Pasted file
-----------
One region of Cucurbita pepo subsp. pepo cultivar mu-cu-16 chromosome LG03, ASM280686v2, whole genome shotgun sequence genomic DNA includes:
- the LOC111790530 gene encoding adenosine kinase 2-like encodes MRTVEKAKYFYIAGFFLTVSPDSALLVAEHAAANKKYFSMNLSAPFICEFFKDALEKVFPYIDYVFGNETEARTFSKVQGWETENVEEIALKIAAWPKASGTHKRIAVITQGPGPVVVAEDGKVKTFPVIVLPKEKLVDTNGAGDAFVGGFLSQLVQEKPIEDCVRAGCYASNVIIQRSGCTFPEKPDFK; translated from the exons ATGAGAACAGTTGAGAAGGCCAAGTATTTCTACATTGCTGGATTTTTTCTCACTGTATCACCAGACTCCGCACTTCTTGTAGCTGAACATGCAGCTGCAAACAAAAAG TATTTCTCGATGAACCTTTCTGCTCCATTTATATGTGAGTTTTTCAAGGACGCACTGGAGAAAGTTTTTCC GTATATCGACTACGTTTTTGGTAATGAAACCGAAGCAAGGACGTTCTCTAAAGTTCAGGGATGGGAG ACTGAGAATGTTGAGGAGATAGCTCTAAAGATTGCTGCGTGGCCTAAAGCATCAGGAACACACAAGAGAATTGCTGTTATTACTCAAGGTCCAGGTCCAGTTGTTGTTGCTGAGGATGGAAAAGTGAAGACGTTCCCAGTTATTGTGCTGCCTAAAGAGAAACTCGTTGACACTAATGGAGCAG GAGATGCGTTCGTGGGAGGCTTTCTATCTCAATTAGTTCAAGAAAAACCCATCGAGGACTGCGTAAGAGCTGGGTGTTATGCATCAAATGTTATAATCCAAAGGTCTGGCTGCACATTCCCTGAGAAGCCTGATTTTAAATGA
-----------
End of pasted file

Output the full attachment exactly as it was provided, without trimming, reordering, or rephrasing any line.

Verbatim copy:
One region of Cucurbita pepo subsp. pepo cultivar mu-cu-16 chromosome LG03, ASM280686v2, whole genome shotgun sequence genomic DNA includes:
- the LOC111790530 gene encoding adenosine kinase 2-like encodes MRTVEKAKYFYIAGFFLTVSPDSALLVAEHAAANKKYFSMNLSAPFICEFFKDALEKVFPYIDYVFGNETEARTFSKVQGWETENVEEIALKIAAWPKASGTHKRIAVITQGPGPVVVAEDGKVKTFPVIVLPKEKLVDTNGAGDAFVGGFLSQLVQEKPIEDCVRAGCYASNVIIQRSGCTFPEKPDFK; translated from the exons ATGAGAACAGTTGAGAAGGCCAAGTATTTCTACATTGCTGGATTTTTTCTCACTGTATCACCAGACTCCGCACTTCTTGTAGCTGAACATGCAGCTGCAAACAAAAAG TATTTCTCGATGAACCTTTCTGCTCCATTTATATGTGAGTTTTTCAAGGACGCACTGGAGAAAGTTTTTCC GTATATCGACTACGTTTTTGGTAATGAAACCGAAGCAAGGACGTTCTCTAAAGTTCAGGGATGGGAG ACTGAGAATGTTGAGGAGATAGCTCTAAAGATTGCTGCGTGGCCTAAAGCATCAGGAACACACAAGAGAATTGCTGTTATTACTCAAGGTCCAGGTCCAGTTGTTGTTGCTGAGGATGGAAAAGTGAAGACGTTCCCAGTTATTGTGCTGCCTAAAGAGAAACTCGTTGACACTAATGGAGCAG GAGATGCGTTCGTGGGAGGCTTTCTATCTCAATTAGTTCAAGAAAAACCCATCGAGGACTGCGTAAGAGCTGGGTGTTATGCATCAAATGTTATAATCCAAAGGTCTGGCTGCACATTCCCTGAGAAGCCTGATTTTAAATGA